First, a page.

Ohio State clinches playoff spot, Big 12 left out

Posted at 3:29 PM, Dec 07, 2014
and last updated 2014-12-07 17:29:47-05

By Mark Morgenstein


(CNN) — “Roll Tide!”

“Go Ducks! ”

“FSU is on the warpath!”

An Ohio State Marching Band sousaphone player dotting the “i.”

Those are some of the things you’ll hear and see during college football’s biggest games this season.

Alabama, Oregon, Florida State and Ohio State are the four universities voted into the inaugural College Football Playoff, the selection committee announced Sunday.

No. 1 Alabama will play No. 4 Ohio State in the Sugar Bowl, and No. 2 Oregon will play No. 3 Florida State in the Rose Bowl. Both games will take place on January 1, and the winners will face off in the National Championship Game on January 12.

After Saturday’s games, SEC champion Alabama and PAC-12 champ Oregon were entrenched in the top two slots, and ACC champion Florida State had finished the season as the only undefeated team in the Football Bowl Subdivision, college football’s top tier.

But there was plenty of controversy over which team should get the fourth and final spot. Ohio State got the nod after stomping the Wisconsin Badgers 59-0 in the Big Ten championship game.

Here’s what you won’t hear: any cheers from fans of Baylor or Texas Christian universities.

One of the five major football conferences — the Big 12 — was left out of the playoff picture. Its conference co-champions, Baylor and Texas Christian University, finished fifth and sixth in the final rankings, respectively. TCU dropped from third last week to sixth, despite defeating Iowa State decisively, 55-3, on Saturday. Baylor also won on Saturday, and had beaten TCU by a field goal, 61-58, earlier in the year.

Within minutes of the selection committee releasing its final rankings, Baylor and TCU partisans flooded Twitter with outrage.


Ironically, the new College Football Playoff was devised to eliminate controversy over who gets to play for the national championship.

Into the 1990s, conferences were aligned with specific bowl games (for instance, the SEC champion played in the Sugar Bowl each year), and No. 1 rarely met No. 2 at year’s end, sometimes leading to a split decision between the two main polls, Associated Press and United Press International, as far as who was No. 1.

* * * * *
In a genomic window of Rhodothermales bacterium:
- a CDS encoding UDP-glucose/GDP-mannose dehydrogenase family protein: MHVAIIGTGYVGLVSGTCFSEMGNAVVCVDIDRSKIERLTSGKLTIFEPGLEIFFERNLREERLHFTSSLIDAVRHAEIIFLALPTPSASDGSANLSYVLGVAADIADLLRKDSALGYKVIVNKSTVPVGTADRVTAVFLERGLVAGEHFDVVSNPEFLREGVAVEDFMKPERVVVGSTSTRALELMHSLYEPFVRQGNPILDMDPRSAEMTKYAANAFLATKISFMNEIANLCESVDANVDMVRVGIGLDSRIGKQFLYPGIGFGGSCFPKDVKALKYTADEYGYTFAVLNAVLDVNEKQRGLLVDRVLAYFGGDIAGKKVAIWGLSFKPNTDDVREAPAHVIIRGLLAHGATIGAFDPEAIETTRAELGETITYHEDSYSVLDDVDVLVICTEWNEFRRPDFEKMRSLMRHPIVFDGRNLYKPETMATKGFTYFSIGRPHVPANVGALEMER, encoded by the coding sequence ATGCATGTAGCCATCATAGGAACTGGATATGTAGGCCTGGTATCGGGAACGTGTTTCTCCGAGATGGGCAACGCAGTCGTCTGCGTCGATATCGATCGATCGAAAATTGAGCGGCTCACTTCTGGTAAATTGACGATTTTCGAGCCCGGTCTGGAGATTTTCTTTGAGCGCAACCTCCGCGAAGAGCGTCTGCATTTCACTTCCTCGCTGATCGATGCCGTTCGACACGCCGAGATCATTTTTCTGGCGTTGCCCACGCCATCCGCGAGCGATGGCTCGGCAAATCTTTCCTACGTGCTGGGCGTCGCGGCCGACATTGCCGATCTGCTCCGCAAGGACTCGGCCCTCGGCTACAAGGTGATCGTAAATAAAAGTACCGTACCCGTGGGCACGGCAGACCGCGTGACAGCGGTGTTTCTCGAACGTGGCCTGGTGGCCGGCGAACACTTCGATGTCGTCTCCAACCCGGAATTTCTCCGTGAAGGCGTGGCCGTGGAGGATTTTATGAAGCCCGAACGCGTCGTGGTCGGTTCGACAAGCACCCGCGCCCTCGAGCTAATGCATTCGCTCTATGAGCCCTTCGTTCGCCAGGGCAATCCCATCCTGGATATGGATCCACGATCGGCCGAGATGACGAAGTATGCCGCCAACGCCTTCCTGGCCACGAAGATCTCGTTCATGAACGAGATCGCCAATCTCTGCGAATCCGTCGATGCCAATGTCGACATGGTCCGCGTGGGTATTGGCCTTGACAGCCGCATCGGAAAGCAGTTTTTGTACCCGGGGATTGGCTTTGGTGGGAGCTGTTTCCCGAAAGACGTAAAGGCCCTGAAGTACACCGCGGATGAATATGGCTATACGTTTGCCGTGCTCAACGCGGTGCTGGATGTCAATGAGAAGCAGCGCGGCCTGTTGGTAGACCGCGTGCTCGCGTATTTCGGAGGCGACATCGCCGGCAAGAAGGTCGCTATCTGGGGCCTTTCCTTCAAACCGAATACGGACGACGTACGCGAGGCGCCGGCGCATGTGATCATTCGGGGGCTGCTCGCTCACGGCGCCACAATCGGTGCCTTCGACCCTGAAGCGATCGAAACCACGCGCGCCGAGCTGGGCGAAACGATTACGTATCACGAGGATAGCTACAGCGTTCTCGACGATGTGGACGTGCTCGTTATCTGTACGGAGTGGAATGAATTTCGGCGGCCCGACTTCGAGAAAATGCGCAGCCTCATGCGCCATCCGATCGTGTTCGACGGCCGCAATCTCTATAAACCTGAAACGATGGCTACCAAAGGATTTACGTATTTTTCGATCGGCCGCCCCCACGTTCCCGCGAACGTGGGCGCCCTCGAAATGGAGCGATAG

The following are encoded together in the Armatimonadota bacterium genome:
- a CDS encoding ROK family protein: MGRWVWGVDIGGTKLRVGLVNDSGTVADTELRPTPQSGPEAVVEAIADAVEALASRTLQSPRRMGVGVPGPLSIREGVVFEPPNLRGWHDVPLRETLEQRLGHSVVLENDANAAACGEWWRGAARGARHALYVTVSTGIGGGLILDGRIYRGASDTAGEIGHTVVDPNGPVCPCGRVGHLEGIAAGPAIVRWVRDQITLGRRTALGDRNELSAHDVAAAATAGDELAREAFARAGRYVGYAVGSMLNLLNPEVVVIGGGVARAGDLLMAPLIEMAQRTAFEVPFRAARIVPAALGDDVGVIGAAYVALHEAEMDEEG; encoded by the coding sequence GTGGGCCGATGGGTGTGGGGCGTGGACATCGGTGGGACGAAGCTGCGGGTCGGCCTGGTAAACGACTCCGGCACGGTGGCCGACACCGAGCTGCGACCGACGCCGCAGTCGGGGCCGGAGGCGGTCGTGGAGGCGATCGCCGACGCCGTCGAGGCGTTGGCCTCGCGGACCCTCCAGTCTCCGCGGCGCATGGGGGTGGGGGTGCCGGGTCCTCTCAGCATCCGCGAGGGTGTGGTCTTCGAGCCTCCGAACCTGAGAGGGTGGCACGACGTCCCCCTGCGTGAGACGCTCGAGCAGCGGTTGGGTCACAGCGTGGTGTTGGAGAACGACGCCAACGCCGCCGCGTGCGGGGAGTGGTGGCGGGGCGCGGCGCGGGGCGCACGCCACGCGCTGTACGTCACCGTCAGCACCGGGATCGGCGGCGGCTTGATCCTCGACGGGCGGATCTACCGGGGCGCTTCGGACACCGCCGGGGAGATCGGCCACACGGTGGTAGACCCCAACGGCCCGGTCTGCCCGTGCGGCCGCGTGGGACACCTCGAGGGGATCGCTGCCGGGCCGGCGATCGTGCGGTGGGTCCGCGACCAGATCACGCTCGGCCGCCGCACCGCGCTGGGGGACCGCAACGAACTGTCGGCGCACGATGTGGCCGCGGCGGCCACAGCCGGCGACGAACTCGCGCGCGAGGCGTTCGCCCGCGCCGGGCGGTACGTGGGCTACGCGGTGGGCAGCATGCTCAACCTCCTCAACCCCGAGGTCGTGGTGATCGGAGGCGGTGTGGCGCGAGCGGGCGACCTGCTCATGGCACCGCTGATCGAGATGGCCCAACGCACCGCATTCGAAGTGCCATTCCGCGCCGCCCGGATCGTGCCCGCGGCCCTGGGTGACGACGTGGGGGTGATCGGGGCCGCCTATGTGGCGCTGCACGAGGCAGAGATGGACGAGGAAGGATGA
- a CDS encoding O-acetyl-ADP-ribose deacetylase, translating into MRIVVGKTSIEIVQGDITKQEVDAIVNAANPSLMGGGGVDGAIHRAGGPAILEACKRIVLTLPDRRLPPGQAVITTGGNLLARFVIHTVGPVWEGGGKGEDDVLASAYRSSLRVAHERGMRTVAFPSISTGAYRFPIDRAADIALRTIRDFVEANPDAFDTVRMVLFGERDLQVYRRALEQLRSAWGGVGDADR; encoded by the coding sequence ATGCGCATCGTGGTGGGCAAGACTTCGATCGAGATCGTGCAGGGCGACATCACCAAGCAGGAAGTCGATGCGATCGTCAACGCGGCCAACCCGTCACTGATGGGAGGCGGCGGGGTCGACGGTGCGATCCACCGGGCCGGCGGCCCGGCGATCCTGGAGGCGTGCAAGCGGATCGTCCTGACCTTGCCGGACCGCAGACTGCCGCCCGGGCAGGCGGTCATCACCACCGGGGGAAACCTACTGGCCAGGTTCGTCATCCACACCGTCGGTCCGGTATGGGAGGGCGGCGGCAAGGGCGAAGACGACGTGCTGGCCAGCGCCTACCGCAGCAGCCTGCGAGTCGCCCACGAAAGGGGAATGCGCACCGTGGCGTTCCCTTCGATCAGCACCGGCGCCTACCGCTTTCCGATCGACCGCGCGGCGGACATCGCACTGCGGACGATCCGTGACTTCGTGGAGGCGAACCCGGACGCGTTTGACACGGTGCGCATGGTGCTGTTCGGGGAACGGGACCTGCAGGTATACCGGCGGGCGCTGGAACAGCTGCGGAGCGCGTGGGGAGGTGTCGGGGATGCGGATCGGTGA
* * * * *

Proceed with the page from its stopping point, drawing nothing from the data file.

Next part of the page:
But starting in the 1990s, various incarnations of what came to be known as the Bowl Championship Series attempted to pit the top two teams in the country in a winner-takes-all finale. The overall rankings were compiled using a combination of human- and computer-generated rankings. While the game featured the No. 1 BCS-ranked team versus the No. 2 team every year since 1998, often debate raged regarding whether those were actually the two best teams.

This October, for the first time, a panel of 13 football experts started meeting once a week to winnow down the field to the Final Four. While many fans praised the new system for giving two more teams a shot at a national title, the NCAA, the governing body behind collegiate athletics in the United States, acknowledged on its website that there “almost always will be more than one correct answer.”

Many sports pundits have called for an eight-team playoff. It’s safe to assume Baylor and TCU fans would agree, though it’s too late for this season.

CNN’s Mariano Castillo and Eliott McLaughlin contributed to this report

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